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About 1 of 5 GTA's now in existance was ORIGINAL, 4 of 5 are copy, later rebuild, evocation, and other...
Some mounth ago I saw a GTA all alluminium body 8 spark, lot of original old spares, but... but... more and more the win and document say it's a GTA original... but but..
the original car with same win number was outside Italy since 1970's.... The car was sold in France with Italian papers say it's a 105.32 with 613xxx win and engine 00502 A...
The biggest fake ever seen!!!
Have a good luck finding a GTA...
Regards
desertdie
 

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Giulia Sprint GT 1500 16V Iniezione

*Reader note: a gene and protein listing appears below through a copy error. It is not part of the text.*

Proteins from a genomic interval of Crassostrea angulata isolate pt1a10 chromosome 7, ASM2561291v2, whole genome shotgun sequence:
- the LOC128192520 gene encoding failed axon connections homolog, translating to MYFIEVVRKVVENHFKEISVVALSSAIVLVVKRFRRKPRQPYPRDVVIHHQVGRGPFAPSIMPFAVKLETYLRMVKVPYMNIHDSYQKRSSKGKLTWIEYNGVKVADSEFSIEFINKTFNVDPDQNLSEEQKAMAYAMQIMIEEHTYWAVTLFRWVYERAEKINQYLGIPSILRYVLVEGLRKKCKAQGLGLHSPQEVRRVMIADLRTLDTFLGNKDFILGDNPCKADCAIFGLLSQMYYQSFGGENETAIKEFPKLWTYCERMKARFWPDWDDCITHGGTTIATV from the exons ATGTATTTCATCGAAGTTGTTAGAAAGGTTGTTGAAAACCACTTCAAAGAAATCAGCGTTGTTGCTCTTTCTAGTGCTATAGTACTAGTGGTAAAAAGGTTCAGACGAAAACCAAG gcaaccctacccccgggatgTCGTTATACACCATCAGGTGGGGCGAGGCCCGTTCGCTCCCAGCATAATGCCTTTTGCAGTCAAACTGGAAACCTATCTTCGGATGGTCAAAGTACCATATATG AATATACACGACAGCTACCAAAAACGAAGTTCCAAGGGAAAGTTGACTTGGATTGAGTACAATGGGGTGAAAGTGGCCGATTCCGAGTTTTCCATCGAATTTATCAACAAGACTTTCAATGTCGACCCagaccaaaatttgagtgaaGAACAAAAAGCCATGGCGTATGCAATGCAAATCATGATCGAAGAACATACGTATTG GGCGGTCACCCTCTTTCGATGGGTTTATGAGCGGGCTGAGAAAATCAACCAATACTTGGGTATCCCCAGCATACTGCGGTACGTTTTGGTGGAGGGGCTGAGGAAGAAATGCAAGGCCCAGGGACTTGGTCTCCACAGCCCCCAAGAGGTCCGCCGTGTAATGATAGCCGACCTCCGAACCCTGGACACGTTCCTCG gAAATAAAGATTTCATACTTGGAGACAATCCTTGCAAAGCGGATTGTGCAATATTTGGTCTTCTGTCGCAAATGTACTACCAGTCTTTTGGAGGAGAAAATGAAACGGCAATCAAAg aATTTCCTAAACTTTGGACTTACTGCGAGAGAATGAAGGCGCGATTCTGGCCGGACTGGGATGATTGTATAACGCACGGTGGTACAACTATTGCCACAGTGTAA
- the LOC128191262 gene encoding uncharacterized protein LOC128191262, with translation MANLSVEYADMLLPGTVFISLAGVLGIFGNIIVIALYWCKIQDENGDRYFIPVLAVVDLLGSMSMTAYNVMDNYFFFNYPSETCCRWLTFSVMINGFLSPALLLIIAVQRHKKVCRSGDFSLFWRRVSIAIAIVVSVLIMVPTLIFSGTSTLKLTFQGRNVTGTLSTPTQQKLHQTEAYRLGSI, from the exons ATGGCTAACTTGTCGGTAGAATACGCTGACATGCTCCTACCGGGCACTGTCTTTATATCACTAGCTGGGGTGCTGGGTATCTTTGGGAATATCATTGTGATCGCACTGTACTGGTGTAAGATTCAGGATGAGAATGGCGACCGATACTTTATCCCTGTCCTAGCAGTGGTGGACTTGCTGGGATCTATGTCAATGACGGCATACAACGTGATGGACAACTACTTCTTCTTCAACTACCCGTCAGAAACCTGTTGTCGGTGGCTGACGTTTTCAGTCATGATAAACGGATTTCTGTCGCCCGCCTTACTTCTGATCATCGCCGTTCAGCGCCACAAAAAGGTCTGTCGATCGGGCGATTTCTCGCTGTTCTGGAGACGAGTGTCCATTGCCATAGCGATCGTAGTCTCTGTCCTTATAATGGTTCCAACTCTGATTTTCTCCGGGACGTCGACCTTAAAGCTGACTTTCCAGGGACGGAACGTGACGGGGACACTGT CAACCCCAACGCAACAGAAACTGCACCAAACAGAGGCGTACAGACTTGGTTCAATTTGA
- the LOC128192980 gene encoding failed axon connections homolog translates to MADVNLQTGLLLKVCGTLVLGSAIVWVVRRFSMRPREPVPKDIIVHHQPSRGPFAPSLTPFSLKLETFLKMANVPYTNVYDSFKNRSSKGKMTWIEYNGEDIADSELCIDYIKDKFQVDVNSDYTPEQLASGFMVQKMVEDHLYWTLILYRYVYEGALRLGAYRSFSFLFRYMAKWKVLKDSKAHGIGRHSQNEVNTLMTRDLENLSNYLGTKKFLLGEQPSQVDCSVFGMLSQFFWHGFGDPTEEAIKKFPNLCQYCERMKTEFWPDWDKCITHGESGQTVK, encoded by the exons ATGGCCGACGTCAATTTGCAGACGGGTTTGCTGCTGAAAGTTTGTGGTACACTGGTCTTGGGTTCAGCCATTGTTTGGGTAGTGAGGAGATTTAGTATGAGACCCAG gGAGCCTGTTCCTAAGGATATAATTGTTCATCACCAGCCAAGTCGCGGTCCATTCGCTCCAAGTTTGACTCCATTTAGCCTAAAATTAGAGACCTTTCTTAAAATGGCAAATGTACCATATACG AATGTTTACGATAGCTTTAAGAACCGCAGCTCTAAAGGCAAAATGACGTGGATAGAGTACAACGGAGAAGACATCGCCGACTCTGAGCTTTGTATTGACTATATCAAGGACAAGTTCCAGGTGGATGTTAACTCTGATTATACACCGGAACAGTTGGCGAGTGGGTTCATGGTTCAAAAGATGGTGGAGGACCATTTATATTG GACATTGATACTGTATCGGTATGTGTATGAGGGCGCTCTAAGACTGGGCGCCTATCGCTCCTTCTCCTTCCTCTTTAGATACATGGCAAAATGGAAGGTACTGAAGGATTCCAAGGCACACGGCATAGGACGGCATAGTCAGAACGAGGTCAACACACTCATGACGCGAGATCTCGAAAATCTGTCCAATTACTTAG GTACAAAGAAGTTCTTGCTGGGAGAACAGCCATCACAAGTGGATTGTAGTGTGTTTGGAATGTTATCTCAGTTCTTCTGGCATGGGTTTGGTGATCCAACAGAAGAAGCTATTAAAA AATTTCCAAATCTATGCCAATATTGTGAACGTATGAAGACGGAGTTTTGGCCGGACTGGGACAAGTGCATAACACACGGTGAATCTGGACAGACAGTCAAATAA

Hi Olaf, just to return to the topic. I was thinking about the part of your analyses where is indicated the possibility that “only three engines were produced it this configuration”. Well, though I didn’t understand the meaning of “this configuration” (1.5 l. displacement ? or 16V ? or 1.5 l. with 16V?) there are some questions about that engine and its later use in Autodelta. Having in mind the fact that majority of 3 Point racing boats were Alfa Romeo powered (about 80%) and that year production was ca.30 units from all builders (in the ‘70ties) remain the number of approximately 10-15 for 1.5 l. class using AR Giulia 1600 minored to 1500. As certainly more than three declared 1500 GTA engine (Abbate, Celli, Molinari, Lucini & Frigerio,Telaroli…), seems that number of 3 produced engines remain restrictive and only if particular engine in our topic was different from others in its architecture, that number could be considered. Few engines for boat racing were described as 4V for cylinder so it was not rarity. Who produced them if not Autodelta? Was it AR Centro Sperimentazioni of other private tuners as Monzeglio or Conrero? As those engines were requested it is logic that Autodelta got its interest in producing them. In those years I was pretty often in Chiti’s company but he never talk about business or professional quests and sincerely, I have never heard about nautical version of Giulia engine then. Anyhow, I think that we should reconsider the possible number of produced engines with 1.5 l. with or without 16V head.